A consistent "convergence error" might sometimes be corrected with a "wedge lens" that bends the direction for one eye to bring the two views together, and claims have been seen that this can help recover a weakened "lazy eye." It's been far too long since I've looked at this subject though to be able to guess whether that's still considered a viable approach to the problem, and I certainly have no way to guess whether your "eyeball discrepancies" are in any way related.

Nearly everyone has some difference in focal range of their two eyes, but an extreme difference suggests a need to look at whether there's some subtle cause for which some corrective action is available.

I would presume that you do get regular examinations and consultations from a qualified vision professional, of course.(?)

John


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Subject: RE: BS: Left-Handism
From: GUEST,leeneia
Date: 22 Jul 11 - 12:32 AM

I'm sure that I am lefthanded because my right eye only sees things in focus for about six inches. It was such a useless view of the world that my left eye and then my left hand took over.


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Subject: RE: BS: Left-Handism
From: GUEST, topsie
Date: 21 Jul 11 - 10:33 AM

I'm wondering whether there could be a conflict between the choice of eye according to right or left handedness/eyedness and the choice of image according to which lens gives the clearest picture.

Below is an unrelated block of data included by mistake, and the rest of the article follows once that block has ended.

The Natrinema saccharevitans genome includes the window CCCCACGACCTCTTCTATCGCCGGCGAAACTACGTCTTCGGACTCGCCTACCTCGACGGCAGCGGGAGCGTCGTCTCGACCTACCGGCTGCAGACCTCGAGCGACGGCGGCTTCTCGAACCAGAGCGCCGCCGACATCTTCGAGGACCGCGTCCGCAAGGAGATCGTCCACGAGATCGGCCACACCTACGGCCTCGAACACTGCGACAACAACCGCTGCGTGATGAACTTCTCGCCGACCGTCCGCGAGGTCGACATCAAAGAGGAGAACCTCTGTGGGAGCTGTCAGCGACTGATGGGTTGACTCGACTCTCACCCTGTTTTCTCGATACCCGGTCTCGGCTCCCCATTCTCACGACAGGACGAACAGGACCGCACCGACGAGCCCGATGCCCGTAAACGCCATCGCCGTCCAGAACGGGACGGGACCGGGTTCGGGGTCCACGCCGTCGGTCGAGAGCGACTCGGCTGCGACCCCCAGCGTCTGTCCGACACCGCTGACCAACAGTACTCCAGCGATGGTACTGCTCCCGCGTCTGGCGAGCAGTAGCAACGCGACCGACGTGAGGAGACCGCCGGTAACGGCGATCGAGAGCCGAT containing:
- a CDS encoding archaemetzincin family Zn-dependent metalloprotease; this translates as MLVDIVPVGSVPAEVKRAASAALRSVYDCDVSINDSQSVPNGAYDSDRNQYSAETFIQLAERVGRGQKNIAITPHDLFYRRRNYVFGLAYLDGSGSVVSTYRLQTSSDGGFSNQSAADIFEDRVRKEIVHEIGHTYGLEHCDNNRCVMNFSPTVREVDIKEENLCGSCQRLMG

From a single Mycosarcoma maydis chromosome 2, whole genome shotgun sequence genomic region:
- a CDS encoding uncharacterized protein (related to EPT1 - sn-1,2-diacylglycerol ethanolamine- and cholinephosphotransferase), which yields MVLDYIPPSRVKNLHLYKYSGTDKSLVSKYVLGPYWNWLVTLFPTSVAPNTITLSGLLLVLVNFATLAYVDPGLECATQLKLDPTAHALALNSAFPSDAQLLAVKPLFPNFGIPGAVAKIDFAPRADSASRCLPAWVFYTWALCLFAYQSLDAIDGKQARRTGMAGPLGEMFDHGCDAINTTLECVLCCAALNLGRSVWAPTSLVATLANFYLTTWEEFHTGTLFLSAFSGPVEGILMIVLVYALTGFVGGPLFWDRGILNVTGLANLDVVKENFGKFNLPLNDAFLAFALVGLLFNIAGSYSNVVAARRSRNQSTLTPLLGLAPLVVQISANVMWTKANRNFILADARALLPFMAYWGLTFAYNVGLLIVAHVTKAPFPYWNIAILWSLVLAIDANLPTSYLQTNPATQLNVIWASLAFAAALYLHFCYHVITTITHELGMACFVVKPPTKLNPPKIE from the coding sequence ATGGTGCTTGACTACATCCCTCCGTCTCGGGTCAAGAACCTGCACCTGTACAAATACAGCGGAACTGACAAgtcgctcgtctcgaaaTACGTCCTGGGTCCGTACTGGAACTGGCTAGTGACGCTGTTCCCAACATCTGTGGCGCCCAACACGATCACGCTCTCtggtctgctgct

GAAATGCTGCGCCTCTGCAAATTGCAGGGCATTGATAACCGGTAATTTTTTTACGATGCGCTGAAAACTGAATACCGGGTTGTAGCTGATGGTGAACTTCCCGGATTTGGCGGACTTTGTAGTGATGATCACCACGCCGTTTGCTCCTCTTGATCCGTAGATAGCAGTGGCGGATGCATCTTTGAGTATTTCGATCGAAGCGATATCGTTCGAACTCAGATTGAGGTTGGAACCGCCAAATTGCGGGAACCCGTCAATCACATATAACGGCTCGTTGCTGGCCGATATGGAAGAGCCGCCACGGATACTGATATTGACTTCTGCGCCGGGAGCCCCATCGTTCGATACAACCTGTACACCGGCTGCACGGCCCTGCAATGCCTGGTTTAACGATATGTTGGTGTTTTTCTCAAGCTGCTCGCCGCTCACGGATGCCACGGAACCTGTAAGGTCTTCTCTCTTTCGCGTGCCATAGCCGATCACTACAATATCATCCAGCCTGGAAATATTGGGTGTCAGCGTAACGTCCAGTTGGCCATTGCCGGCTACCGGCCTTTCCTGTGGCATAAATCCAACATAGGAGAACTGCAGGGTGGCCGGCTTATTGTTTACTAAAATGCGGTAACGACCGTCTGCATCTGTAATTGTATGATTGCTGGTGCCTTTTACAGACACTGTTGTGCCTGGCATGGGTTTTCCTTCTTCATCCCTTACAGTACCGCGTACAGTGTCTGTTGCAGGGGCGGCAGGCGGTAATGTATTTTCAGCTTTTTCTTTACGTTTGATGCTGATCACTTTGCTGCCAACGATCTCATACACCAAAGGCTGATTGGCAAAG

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Subject: RE: BS: Left-Handism
From: GUEST,leeneia
Date: 21 Jul 11 - 09:35 AM

Interesting! Thanks for the account, Anne.


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Subject: RE: BS: Left-Handism
From: Rumncoke
Date: 21 Jul 11 - 05:32 AM

I'm right eyed and fairly left handed, and somewhat dyslexic - though not diagnosed, as it didn't exist when I was at school.

I found that some teachers did not believe it existed - I was with a Reception class teacher who was complaining about having to do a test for dyslexia on her pupils and did not believe me when I said that I could not pick out the matching card from the third set - the first two were of things I could remember, the third were too abstract.

She was really quite angry with me. I was in my twenties then. How a little dot just four years old would cope with the experience I can't imaging.

Anne Croucher

Dorset England


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Subject: RE: BS: Left-Handism
From: GUEST, topsie
Date: 20 Jul 11 - 01:29 PM

John, no of course I didn't mind!

Next time we have a clear night I'll try holding out my thumb in front of the moon[s].


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Subject: RE: BS: Left-Handism
From: JohnInKansas